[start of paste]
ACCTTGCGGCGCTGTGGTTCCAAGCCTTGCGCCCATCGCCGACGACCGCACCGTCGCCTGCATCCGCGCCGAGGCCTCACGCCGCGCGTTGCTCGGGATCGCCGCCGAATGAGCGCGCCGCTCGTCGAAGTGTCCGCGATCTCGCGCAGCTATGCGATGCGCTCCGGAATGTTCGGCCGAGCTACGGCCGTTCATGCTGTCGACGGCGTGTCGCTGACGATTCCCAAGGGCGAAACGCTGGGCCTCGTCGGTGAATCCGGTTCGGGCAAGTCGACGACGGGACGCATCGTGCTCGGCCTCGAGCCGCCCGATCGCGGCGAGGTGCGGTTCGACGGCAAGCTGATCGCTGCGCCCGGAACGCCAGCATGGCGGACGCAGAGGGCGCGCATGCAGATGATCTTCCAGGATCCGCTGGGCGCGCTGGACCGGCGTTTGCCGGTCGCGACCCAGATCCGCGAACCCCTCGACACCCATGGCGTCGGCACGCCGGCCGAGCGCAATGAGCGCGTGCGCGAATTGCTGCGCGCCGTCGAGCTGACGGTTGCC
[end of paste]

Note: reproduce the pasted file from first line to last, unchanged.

ACCTTGCGGCGCTGTGGTTCCAAGCCTTGCGCCCATCGCCGACGACCGCACCGTCGCCTGCATCCGCGCCGAGGCCTCACGCCGCGCGTTGCTCGGGATCGCCGCCGAATGAGCGCGCCGCTCGTCGAAGTGTCCGCGATCTCGCGCAGCTATGCGATGCGCTCCGGAATGTTCGGCCGAGCTACGGCCGTTCATGCTGTCGACGGCGTGTCGCTGACGATTCCCAAGGGCGAAACGCTGGGCCTCGTCGGTGAATCCGGTTCGGGCAAGTCGACGACGGGACGCATCGTGCTCGGCCTCGAGCCGCCCGATCGCGGCGAGGTGCGGTTCGACGGCAAGCTGATCGCTGCGCCCGGAACGCCAGCATGGCGGACGCAGAGGGCGCGCATGCAGATGATCTTCCAGGATCCGCTGGGCGCGCTGGACCGGCGTTTGCCGGTCGCGACCCAGATCCGCGAACCCCTCGACACCCATGGCGTCGGCACGCCGGCCGAGCGCAATGAGCGCGTGCGCGAATTGCTGCGCGCCGTCGAGCTGACGGTTGCC